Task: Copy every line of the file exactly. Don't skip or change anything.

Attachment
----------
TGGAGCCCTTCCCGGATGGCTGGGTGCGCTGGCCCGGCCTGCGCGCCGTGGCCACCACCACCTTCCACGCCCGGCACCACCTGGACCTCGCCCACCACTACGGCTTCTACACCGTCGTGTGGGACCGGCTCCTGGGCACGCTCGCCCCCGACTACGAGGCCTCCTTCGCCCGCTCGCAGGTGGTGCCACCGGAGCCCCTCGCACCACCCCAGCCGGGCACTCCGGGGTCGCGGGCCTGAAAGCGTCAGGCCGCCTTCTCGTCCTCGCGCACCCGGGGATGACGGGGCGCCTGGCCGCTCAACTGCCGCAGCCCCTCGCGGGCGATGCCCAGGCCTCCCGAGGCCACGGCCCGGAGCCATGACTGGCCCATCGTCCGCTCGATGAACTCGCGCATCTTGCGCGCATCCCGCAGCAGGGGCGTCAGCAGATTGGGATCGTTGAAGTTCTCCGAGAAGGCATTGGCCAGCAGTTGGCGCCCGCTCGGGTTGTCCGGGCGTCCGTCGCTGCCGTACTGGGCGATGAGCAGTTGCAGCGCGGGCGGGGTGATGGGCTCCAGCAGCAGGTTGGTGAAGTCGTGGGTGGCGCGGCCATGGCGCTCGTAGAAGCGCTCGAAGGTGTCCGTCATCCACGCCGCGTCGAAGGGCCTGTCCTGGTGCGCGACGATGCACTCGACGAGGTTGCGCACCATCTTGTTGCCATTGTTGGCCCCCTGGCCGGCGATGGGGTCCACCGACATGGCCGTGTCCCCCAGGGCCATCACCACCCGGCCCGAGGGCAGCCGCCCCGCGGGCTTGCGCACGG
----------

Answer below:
TGGAGCCCTTCCCGGATGGCTGGGTGCGCTGGCCCGGCCTGCGCGCCGTGGCCACCACCACCTTCCACGCCCGGCACCACCTGGACCTCGCCCACCACTACGGCTTCTACACCGTCGTGTGGGACCGGCTCCTGGGCACGCTCGCCCCCGACTACGAGGCCTCCTTCGCCCGCTCGCAGGTGGTGCCACCGGAGCCCCTCGCACCACCCCAGCCGGGCACTCCGGGGTCGCGGGCCTGAAAGCGTCAGGCCGCCTTCTCGTCCTCGCGCACCCGGGGATGACGGGGCGCCTGGCCGCTCAACTGCCGCAGCCCCTCGCGGGCGATGCCCAGGCCTCCCGAGGCCACGGCCCGGAGCCATGACTGGCCCATCGTCCGCTCGATGAACTCGCGCATCTTGCGCGCATCCCGCAGCAGGGGCGTCAGCAGATTGGGATCGTTGAAGTTCTCCGAGAAGGCATTGGCCAGCAGTTGGCGCCCGCTCGGGTTGTCCGGGCGTCCGTCGCTGCCGTACTGGGCGATGAGCAGTTGCAGCGCGGGCGGGGTGATGGGCTCCAGCAGCAGGTTGGTGAAGTCGTGGGTGGCGCGGCCATGGCGCTCGTAGAAGCGCTCGAAGGTGTCCGTCATCCACGCCGCGTCGAAGGGCCTGTCCTGGTGCGCGACGATGCACTCGACGAGGTTGCGCACCATCTTGTTGCCATTGTTGGCCCCCTGGCCGGCGATGGGGTCCACCGACATGGCCGTGTCCCCCAGGGCCATCACCACCCGGCCCGAGGGCAGCCGCCCCGCGGGCTTGCGCACGG